Reining in nicotine use: Midbrain habenula region plays key role in nicotine dependence

May 12, 2011

A person's vulnerability to nicotine addiction appears to have a genetic basis, at least in part. A region in the midbrain called the habenula (from Latin: small reins) plays a key role in this process, as Dr. Inés Ibañez-Tallon and her team from the Max Delbrück Center for Molecular Medicine (MDC) Berlin-Buch, Germany, have now shown. They also shed light on the mechanism that underlies addiction to nicotine.

According to the World Health Organization WHO in Geneva, it is estimated that tobacco use kills more than five million people each year worldwide. Many of them die of . "Two years ago, studies indicated that genetic variations in a specific gene cluster are risk factors for dependence and lung cancer," Dr. Ibañez-Tallon pointed out. She and her team, together with researchers from the Pasteur Institute in Paris, France and the Russian Academy of Sciences in Moscow, have now elucidated the mechanism underlying this dependence.

They investigated a specific receptor for the neurotransmitter acetylcholine, which is activated by nicotine in smokers and is encoded by this specific gene cluster, consisting of three subunits, that is three genes. "Although this gene cluster is present in the DNA of every cell, the receptor is only expressed in a few restricted areas of the brain. One of them is the habenula in the midbrain," Dr. Ibañez-Tallon explained.

The MDC researchers investigated this receptor and its subunits in egg cells of the African clawed frog (Xenopus laevis) and in transgenic mice. One of the three genes of the cluster is alpha5. "An important percentage of heavy smokers carry a single mutation in this gene. They are more prone to become addicted to nicotine and to develop lung cancer than individuals without this mutation," Dr. Ibañez-Tallon said.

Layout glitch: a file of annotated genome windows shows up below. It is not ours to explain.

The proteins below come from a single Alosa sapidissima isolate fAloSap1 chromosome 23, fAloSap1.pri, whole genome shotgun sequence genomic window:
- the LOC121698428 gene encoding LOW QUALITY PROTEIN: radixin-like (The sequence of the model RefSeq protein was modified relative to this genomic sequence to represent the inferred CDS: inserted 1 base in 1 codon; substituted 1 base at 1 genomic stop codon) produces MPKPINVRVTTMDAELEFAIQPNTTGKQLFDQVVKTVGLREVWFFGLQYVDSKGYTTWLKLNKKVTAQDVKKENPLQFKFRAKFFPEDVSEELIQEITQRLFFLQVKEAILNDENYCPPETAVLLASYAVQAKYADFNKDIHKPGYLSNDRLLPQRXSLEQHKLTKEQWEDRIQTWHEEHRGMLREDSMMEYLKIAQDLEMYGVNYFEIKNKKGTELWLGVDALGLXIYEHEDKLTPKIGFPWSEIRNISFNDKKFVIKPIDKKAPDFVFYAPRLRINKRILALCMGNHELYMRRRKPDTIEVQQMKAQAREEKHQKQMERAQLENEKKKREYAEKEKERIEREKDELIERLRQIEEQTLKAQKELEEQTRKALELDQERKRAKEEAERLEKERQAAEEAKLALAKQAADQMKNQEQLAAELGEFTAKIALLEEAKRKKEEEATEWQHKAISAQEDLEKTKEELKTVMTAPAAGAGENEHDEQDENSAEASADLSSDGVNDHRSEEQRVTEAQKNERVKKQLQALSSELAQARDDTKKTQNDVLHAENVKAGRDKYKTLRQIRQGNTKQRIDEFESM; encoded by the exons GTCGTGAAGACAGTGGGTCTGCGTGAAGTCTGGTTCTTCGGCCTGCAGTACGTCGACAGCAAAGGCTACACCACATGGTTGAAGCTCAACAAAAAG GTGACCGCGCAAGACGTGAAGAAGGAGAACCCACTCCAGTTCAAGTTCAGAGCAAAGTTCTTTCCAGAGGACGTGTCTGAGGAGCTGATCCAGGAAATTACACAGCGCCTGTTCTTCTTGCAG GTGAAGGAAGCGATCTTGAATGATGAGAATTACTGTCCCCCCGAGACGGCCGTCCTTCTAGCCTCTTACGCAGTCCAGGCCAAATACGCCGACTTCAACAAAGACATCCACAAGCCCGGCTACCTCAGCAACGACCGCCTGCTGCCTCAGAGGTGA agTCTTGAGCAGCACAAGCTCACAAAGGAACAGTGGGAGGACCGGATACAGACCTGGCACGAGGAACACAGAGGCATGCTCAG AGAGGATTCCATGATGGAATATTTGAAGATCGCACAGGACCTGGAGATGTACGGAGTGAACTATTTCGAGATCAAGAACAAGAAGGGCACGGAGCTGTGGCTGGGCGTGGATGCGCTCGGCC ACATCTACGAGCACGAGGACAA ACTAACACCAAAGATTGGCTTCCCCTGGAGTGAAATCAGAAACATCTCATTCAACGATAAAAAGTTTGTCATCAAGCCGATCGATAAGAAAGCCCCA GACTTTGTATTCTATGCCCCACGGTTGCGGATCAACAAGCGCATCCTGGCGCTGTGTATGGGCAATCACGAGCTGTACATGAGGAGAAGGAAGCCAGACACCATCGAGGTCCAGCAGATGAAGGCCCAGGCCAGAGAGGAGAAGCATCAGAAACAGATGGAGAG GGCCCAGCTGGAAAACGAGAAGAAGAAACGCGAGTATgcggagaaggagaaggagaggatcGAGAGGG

Strong Aversion to Nicotine

A second gene in the encoding this receptor is beta4. The MDC researchers demonstrated that transgenic mice expressing high levels of the beta4 gene have increased sensitivity to nicotine. These mice have a strong aversion to drinking water containing nicotine.

However, when the researchers expressed the mutated variant of the alpha5 gene via a lentivirus in the habenular brain region of these mice, after only two weeks the mice showed a preference for nicotine. Dr. Ibañez-Tallon and her colleagues conclude that only a balanced activity of these two genes can rein in nicotine use.

More information: Neuron, May,12, 2011, Vol. 70, Issue 3, pp: 522-535; DOI 10.1016/j.neuron.2011.04.013

Related Stories

Recommended for you

Neuro chip records brain cell activity

October 26, 2016

Brain functions are controlled by millions of brain cells. However, in order to understand how the brain controls functions, such as simple reflexes or learning and memory, we must be able to record the activity of large ...

Can a brain-computer interface convert your thoughts to text?

October 25, 2016

Ever wonder what it would be like if a device could decode your thoughts into actual speech or written words? While this might enhance the capabilities of already existing speech interfaces with devices, it could be a potential ...

The current state of psychobiotics

October 25, 2016

Now that we know that gut bacteria can speak to the brain—in ways that affect our mood, our appetite, and even our circadian rhythms—the next challenge for scientists is to control this communication. The science of psychobiotics, ...

After blindness, the adult brain can learn to see again

October 25, 2016

More than 40 million people worldwide are blind, and many of them reach this condition after many years of slow and progressive retinal degeneration. The development of sophisticated prostheses or new light-responsive elements, ...


Please sign in to add a comment. Registration is free, and takes less than a minute. Read more

Click here to reset your password.
Sign in to get notified via email when new comments are made.